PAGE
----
Despite stiff competition from foreign brands like JBL and Sony, boAt has achieved a close pulse with the Gen-Z consumer segment with Indian sensibilities and has a much stronger lifestyle appeal with this segment.
At present, the brand has a total addressable market close to $4 billion, growing at over 50 percent this fiscal year, Vivek claims.
Ishaan Sachdeva, Director, Alberto Torresi
Ishaan Sachdeva, Founder of Alberto Torresi — Agra-based footwear brand — says, not long ago, people challenged the quality of local products, but off-late, this perception is gradually changing.
He adds that foreign brands have always been there and they’ll always be there, but the real change would come when we compete with them successfully in our nation.
“Now, customers are more conscious about quality, and if Indian brands are serving them the best of it, they won’t deviate from foreign products,” he claims.
Alberto Torresi's Jerry Black sneakers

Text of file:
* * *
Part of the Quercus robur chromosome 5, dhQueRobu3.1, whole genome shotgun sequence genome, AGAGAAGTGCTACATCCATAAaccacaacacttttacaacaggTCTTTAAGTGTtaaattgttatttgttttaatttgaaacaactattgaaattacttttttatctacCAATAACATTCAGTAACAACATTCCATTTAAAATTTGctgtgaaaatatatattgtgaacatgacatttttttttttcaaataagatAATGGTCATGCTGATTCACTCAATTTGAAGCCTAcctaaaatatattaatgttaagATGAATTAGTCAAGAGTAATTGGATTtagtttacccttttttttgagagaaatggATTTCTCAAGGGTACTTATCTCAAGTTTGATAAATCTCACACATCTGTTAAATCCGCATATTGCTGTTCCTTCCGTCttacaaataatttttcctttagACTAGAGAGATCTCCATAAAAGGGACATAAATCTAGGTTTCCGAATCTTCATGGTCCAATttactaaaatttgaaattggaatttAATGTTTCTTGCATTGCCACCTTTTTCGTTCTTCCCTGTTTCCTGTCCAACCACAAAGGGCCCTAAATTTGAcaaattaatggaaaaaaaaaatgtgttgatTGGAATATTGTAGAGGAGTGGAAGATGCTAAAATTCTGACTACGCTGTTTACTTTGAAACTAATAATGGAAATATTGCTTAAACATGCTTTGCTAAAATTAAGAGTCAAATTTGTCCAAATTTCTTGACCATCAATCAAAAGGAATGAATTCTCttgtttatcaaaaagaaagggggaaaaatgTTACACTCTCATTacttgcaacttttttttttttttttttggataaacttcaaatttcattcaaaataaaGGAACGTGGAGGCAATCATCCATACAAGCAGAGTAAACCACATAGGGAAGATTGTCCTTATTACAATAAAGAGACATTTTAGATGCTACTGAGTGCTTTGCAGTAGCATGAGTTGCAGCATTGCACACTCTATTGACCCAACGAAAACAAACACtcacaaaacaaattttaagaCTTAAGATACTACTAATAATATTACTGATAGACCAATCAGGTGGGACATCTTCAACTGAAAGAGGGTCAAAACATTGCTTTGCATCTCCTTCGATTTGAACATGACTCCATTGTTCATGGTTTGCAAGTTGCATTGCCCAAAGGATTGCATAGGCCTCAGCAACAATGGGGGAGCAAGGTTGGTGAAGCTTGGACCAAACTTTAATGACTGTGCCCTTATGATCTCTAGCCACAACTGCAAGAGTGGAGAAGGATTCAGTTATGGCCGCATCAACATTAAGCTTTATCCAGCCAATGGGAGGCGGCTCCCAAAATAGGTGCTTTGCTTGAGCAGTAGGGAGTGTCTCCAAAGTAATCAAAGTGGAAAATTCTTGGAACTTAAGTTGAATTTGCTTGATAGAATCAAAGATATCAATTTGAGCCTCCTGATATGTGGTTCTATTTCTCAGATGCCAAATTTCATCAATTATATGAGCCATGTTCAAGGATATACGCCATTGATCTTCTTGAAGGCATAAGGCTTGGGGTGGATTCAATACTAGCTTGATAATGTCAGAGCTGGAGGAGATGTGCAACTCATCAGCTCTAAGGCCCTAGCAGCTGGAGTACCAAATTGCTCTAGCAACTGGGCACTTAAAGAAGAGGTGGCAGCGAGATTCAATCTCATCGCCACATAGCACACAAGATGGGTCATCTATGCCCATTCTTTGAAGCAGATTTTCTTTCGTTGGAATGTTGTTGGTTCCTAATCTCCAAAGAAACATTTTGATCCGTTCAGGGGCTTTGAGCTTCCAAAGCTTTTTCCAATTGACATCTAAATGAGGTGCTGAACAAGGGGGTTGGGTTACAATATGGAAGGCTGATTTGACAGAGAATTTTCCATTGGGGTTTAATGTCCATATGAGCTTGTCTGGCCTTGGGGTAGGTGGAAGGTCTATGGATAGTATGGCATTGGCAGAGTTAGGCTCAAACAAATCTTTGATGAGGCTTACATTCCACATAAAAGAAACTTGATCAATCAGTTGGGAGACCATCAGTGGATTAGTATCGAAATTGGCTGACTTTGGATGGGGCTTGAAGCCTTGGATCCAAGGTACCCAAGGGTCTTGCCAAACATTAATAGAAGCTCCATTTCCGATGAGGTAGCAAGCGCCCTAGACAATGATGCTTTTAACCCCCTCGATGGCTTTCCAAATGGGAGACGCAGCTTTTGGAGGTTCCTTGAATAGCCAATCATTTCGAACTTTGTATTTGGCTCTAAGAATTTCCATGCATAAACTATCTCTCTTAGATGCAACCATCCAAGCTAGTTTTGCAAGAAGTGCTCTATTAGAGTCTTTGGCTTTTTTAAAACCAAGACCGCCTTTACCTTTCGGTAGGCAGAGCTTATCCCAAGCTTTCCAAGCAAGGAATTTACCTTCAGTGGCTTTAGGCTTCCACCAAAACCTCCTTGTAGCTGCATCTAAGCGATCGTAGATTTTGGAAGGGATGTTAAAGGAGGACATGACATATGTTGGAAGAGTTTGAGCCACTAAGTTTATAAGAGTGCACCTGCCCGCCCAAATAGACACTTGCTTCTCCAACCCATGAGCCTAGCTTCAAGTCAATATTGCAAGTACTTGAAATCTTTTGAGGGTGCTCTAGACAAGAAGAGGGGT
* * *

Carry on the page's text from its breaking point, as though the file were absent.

Alberto Torresi grew between 10-15 percent amidst the COVID-19 pandemic, which competes with the likes of Bata, Adidas, and Puma.
Ishaan says the growth corresponds to consumer sentiments towards a local brand that gives them quality at a price-point they can afford.
Alberto Torressi made its domestic turnover of Rs 35 crore in FY19-20.
Fast & Up
Vijayraghavan Venugopal, CEO & Cofounder, Fast&Up
Fast & Up is an Indian B2C brand for effervescent nutrition, that is, nutrition tablets that have a higher absorption rate. Last year, it recorded more than 2.5X growth.
“Made in India is a thoughtful initiative by the government. It boosted the confidence of many Indian entrepreneurs. With so much noise about this, our industry witnessed a positive impact too. Even the startup brands have benefitted from this,” says Vijayraghavan Venugopal, Co-founder and CEO, Fast & Up.
Fast&Up product range
In 2020, the brand introduced various products to understand the audience's needs and demands. It has a major presence in India and competes with the likes of the US-based Gatorade.
Since its inception in 2015, the brand has now reached more than 1.5 million households across the country, with the majority of customers hailing from Mumbai, Chennai, Pune, Delhi, Bengaluru, and Hyderabad.